– Journey

– Legacy

– Family

– Sacrifice

– Death and all it’s inevitable-ness

A New Locale

Final Fantasy’s worlds are almost predominantly European. Fantasy and medieval Europe just go hand in hand. Always have. Granted they toyed with a futuristic Steam Punk universe in VI and even used NYC as a prime backdrop for VII – this time around Square felt compelled to break the mold.

They had their location designers visit many areas of South East Asia for inspiration. You can see the influences of Thailand in the foliage of Besaid to the deserts of Mongolia in the Baaj Desert. Even the tiny coastal towns ravaged by sin, eerily similar to sights seen after the devastation of tsunami. The world is colorful vibrant and alive. Even Mt Gagazet – home to the Ronso race has a pulse – proudly towering like Mount Fuji overlooking the continent.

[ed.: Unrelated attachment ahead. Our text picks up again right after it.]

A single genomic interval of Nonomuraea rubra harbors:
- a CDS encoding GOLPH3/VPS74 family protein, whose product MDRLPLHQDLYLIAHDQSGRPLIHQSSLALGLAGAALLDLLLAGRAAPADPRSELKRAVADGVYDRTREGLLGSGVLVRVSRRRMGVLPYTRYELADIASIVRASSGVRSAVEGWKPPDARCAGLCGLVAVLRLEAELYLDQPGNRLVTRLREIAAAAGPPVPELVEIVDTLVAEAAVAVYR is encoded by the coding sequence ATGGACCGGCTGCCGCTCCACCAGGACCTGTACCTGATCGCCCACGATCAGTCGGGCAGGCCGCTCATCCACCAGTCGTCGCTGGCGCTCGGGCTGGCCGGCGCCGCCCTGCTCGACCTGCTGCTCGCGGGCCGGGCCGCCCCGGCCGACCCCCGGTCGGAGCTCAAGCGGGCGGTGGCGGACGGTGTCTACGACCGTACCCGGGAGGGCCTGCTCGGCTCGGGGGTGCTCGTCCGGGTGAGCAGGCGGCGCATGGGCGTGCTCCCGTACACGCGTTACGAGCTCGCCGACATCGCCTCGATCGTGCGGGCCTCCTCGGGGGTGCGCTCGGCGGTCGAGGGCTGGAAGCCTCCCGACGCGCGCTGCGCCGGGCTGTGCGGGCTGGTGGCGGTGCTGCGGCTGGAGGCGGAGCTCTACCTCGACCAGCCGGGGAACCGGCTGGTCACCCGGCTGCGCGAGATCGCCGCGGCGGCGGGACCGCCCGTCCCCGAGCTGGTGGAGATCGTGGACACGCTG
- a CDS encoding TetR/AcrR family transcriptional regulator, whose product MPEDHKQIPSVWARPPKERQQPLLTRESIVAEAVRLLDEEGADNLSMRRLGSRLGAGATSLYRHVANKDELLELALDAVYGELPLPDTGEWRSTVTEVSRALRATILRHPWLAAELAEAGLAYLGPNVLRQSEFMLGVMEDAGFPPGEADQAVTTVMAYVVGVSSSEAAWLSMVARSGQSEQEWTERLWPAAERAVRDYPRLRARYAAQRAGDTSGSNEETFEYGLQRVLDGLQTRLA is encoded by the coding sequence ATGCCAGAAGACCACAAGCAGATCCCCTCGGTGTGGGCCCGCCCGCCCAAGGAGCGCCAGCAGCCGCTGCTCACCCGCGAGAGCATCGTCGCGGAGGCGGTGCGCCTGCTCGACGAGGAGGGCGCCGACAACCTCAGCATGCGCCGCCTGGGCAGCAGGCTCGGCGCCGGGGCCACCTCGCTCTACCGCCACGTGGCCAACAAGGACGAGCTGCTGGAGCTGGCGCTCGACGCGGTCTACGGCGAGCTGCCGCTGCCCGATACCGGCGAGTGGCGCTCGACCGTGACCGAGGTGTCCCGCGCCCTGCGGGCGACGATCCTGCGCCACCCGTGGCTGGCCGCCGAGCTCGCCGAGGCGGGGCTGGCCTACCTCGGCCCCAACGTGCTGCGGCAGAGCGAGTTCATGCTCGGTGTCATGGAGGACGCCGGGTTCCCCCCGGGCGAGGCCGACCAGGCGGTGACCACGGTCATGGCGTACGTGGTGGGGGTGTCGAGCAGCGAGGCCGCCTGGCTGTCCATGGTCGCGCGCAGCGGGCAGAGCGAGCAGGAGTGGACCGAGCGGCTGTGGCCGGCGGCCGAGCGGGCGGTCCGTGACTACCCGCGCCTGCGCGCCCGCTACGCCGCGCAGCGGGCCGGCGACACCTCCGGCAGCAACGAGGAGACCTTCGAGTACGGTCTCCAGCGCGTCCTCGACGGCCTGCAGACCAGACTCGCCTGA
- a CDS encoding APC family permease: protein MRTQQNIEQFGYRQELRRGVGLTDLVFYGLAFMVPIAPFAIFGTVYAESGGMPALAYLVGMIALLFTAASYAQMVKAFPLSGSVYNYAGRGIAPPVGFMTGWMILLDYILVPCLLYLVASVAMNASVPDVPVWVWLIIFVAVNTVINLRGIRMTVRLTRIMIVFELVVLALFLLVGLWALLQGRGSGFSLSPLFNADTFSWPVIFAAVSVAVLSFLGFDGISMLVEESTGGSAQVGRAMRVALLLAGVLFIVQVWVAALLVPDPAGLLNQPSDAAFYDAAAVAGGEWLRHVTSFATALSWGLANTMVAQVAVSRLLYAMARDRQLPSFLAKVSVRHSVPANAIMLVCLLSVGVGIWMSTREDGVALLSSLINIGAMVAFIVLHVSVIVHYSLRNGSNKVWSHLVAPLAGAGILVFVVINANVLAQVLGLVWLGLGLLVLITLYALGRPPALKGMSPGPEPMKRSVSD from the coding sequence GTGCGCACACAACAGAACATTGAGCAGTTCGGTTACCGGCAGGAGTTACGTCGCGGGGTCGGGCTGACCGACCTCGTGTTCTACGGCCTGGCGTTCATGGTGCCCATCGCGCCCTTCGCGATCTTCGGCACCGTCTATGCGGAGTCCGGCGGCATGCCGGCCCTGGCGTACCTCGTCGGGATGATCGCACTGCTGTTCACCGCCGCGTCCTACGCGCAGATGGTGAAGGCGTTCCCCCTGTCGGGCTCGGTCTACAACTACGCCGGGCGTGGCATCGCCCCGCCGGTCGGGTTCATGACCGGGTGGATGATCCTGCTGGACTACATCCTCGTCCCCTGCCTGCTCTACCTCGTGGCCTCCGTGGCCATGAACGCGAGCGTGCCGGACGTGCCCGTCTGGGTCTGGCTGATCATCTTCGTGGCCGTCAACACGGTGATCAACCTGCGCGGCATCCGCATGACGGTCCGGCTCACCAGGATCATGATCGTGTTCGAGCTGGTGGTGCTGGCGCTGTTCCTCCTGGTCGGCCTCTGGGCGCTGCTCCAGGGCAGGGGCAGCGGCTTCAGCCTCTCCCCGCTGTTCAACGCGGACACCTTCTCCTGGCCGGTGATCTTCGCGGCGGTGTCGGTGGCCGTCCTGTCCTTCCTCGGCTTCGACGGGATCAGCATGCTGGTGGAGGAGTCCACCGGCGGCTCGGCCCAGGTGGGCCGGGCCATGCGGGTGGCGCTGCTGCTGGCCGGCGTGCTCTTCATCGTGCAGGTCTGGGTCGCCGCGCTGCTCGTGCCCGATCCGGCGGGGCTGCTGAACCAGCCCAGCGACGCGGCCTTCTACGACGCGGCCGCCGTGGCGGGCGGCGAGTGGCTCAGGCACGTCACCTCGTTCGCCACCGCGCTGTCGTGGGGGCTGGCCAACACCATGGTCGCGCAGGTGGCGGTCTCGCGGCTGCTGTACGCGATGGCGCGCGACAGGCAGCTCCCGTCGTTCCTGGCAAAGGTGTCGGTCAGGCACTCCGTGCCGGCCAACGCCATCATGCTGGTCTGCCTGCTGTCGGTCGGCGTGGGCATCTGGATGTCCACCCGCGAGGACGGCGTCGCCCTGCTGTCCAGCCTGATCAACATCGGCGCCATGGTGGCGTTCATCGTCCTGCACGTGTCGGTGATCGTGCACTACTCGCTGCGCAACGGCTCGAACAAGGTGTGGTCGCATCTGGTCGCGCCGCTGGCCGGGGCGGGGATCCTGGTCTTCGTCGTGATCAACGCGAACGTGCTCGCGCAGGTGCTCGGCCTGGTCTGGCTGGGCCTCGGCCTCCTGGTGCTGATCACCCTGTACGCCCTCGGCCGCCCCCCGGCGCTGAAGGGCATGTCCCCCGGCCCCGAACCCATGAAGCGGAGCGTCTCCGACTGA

Asian and Indian culture are also found at large intertwined in the lore and story of the game. The entire game has an eastern feel; exotic, disciplined and sacred in its customs. A book read by one of the lead directors about kamikaze pilots and their families would even influence one of the major themes of the game as well.


Journey and personal growth is no stranger to any RPG. In fact it’s nearly role playing law that not only is their level and stat development but interesting character development too. But what is so clever about this journey is how it starts as one person’s story and ends as another’s.

From the beginning – Tidus (the main protagonist) is the only character that can be renamed and the only character who is never mentioned by name by the other characters. Despite Tidus being the narrator throughout the game it’s almost as if his story is not having a story.

Legacy & Family